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Jason Goepel

Global Variable Initialization Context

5 posts in this topic

I have several native functions which rely on user data stored in the Context before execution.  If I initialize a global variable with one of these functions, I find the Context does not contain any user data.  This makes sense, because the function is called when building, which is before I create a context.

 

Is there any way I can supply user data to the context that is used to call functions that initialize global variables?  Alternatively, is there a way I can access the current module during the execution of a native function (similar to asGetActiveContext)?

 

I'm open to suggestion.  My basic design is to have scripts which attach to "objects" in my application.  These objects execute a particular function (entry point) in their scripts.  The scripts, therefore, run in the "context" of my objects.  Native functions called from the script engine need to be aware of that context.  For instance, a "string GetName()" global function might return the name of the object owning the script.  Currently, I accomplish this by setting user data in the Context immediately before executing, but I don't see a way to set my user data when building a module.  I would prefer to avoid defining some sort of global variable in the module which points back to my application object, but I do see that as a possible solution.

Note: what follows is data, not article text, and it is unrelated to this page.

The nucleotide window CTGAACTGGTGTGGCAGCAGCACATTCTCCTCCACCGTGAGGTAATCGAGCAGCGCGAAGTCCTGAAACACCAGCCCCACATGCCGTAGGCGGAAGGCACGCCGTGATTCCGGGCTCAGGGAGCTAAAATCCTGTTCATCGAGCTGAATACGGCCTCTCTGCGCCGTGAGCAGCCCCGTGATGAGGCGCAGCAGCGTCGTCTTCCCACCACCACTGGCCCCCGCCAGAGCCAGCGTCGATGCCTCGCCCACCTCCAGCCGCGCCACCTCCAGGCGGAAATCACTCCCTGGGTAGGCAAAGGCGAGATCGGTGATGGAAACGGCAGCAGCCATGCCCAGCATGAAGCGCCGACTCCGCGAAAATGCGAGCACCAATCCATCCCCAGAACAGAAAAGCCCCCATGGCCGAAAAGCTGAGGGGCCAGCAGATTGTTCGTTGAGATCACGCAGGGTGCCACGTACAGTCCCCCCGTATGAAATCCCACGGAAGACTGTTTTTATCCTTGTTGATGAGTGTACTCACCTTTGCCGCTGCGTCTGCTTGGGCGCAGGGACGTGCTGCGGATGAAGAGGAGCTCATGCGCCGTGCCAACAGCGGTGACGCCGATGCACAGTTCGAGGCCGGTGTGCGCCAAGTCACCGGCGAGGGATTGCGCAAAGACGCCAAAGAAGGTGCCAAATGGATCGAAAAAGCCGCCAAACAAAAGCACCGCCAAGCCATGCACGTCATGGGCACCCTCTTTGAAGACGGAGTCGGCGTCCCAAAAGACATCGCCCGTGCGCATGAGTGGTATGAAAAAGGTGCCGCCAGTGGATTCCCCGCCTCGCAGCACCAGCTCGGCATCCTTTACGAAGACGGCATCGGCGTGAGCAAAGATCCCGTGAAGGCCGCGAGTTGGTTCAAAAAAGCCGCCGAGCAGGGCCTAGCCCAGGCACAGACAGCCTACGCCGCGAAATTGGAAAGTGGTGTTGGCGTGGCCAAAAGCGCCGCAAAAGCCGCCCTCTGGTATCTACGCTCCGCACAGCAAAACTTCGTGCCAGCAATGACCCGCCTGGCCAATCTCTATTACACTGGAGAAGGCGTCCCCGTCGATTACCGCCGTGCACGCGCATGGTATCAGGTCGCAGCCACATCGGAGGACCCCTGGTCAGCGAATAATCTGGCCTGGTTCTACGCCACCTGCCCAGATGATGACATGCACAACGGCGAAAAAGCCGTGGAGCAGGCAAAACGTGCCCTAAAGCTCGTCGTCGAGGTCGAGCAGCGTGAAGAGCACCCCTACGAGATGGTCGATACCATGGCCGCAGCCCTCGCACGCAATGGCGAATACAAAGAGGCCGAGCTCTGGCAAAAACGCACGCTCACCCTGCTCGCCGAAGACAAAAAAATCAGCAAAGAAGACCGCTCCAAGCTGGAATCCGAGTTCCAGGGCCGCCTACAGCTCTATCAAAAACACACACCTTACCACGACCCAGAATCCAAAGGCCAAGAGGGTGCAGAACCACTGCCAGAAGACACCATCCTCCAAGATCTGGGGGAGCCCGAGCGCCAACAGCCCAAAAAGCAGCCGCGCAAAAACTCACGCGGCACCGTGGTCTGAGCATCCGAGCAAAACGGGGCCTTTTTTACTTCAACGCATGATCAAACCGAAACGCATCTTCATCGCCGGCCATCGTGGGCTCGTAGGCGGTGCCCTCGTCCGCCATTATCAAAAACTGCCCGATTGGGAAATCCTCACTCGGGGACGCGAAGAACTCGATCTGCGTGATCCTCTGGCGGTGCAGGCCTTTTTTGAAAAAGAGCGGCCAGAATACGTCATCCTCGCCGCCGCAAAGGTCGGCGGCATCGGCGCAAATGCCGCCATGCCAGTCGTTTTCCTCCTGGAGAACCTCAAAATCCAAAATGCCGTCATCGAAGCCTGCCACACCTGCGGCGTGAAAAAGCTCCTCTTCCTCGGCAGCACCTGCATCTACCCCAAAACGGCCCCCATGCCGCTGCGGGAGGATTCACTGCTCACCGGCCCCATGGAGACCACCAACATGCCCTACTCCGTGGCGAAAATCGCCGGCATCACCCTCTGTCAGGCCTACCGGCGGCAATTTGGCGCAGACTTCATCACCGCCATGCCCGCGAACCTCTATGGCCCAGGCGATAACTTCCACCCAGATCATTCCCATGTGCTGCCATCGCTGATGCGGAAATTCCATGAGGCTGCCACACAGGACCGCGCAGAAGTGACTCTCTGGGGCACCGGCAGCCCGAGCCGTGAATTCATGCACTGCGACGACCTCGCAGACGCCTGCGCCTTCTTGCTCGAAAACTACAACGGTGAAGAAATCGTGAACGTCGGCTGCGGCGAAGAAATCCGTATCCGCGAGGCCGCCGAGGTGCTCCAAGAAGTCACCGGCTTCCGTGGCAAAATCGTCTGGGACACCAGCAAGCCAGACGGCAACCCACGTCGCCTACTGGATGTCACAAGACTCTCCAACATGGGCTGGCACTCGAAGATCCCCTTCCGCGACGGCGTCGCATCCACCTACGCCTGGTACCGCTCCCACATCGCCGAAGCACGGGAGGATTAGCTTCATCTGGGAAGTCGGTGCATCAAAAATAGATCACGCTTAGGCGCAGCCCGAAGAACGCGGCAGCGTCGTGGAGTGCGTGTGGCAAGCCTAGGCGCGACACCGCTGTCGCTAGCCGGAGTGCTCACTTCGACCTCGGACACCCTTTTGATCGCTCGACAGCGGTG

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Contexts do not have special storage for executing function to access. You should use classes. Associate your C++ objects with script classes then you have what you need.

 

Get module of the current function.  (wrote this from memory might be a syntax error)

asIScriptModule *mod =  asGetActiveContext()->GetEngine()->GetModule(asGetActiveContext()->GetCurrentFunction()->GetModuleName());

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What i mean is you can't add variables to context and make them available to function.

SetUserData is just to associate it some of your own c++ object, just a convenience method.

 

If you have one module per script file than you should use globals. They are belong to module they are created.

If not use script classes, your c++ class owns a asIScriptObject then you can operate on that.

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You'll want to turn off the initialization of the global variables upon build, and then supply your own context when manually initalizing them.

 

engine->SetEngineProperty(asEP_INIT_GLOBAL_VARS_AFTER_BUILD, false);
....
module->Build(); // now the global variables won't be initialized
 
// Manually initialize the variables after the script has successfully completed the build
asIScriptContext *ctx = engine->CreateContext();
ctx->SetUserData(myUserData);
module->ResetGlobalVars(ctx); // now the global variables will be initialized using the supplied context that has the desired user data
ctx->Release();

 

Regards,

Andreas

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